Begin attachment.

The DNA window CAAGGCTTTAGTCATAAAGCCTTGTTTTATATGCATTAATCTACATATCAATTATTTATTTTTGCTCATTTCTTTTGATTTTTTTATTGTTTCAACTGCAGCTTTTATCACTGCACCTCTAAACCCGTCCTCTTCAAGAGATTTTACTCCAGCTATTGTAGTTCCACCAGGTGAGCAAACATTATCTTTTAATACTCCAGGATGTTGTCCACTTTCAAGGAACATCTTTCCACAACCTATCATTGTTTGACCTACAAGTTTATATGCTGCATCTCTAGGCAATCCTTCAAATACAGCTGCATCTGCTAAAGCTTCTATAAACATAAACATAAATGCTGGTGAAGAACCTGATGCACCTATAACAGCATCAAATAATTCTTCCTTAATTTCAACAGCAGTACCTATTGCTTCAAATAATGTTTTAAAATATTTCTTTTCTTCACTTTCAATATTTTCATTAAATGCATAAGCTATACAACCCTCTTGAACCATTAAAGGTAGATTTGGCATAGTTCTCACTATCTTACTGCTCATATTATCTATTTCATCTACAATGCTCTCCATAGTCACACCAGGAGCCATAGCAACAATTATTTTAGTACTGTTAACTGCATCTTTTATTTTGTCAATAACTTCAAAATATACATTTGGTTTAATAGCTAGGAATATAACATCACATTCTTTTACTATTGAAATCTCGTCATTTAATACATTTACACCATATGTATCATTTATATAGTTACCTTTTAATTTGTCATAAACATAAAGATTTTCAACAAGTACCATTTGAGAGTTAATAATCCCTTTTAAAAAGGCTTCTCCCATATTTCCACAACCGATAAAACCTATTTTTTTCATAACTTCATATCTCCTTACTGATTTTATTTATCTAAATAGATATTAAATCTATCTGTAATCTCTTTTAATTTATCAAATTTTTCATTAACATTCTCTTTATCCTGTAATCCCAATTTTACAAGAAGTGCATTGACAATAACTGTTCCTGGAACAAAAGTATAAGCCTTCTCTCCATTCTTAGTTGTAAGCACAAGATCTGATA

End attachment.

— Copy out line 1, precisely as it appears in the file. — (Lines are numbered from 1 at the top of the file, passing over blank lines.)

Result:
The DNA window CAAGGCTTTAGTCATAAAGCCTTGTTTTATATGCATTAATCTACATATCAATTATTTATTTTTGCTCATTTCTTTTGATTTTTTTATTGTTTCAACTGCAGCTTTTATCACTGCACCTCTAAACCCGTCCTCTTCAAGAGATTTTACTCCAGCTATTGTAGTTCCACCAGGTGAGCAAACATTATCTTTTAATACTCCAGGATGTTGTCCACTTTCAAGGAACATCTTTCCACAACCTATCATTGTTTGACCTACAAGTTTATATGCTGCATCTCTAGGCAATCCTTCAAATACAGCTGCATCTGCTAAAGCTTCTATAAACATAAACATAAATGCTGGTGAAGAACCTGATGCACCTATAACAGCATCAAATAATTCTTCCTTAATTTCAACAGCAGTACCTATTGCTTCAAATAATGTTTTAAAATATTTCTTTTCTTCACTTTCAATATTTTCATTAAATGCATAAGCTATACAACCCTCTTGAACCATTAAAGGTAGATTTGGCATAGTTCTCACTATCTTACTGCTCATATTATCTATTTCATCTACAATGCTCTCCATAGTCACACCAGGAGCCATAGCAACAATTATTTTAGTACTGTTAACTGCATCTTTTATTTTGTCAATAACTTCAAAATATACATTTGGTTTAATAGCTAGGAATATAACATCACATTCTTTTACTATTGAAATCTCGTCATTTAATACATTTACACCATATGTATCATTTATATAGTTACCTTTTAATTTGTCATAAACATAAAGATTTTCAACAAGTACCATTTGAGAGTTAATAATCCCTTTTAAAAAGGCTTCTCCCATATTTCCACAACCGATAAAACCTATTTTTTTCATAACTTCATATCTCCTTACTGATTTTATTTATCTAAATAGATATTAAATCTATCTGTAATCTCTTTTAATTTATCAAATTTTTCATTAACATTCTCTTTATCCTGTAATCCCAATTTTACAAGAAGTGCATTGACAATAACTGTTCCTGGAACAAAAGTATAAGCCTTCTCTCCATTCTTAGTTGTAAGCACAAGATCTGATA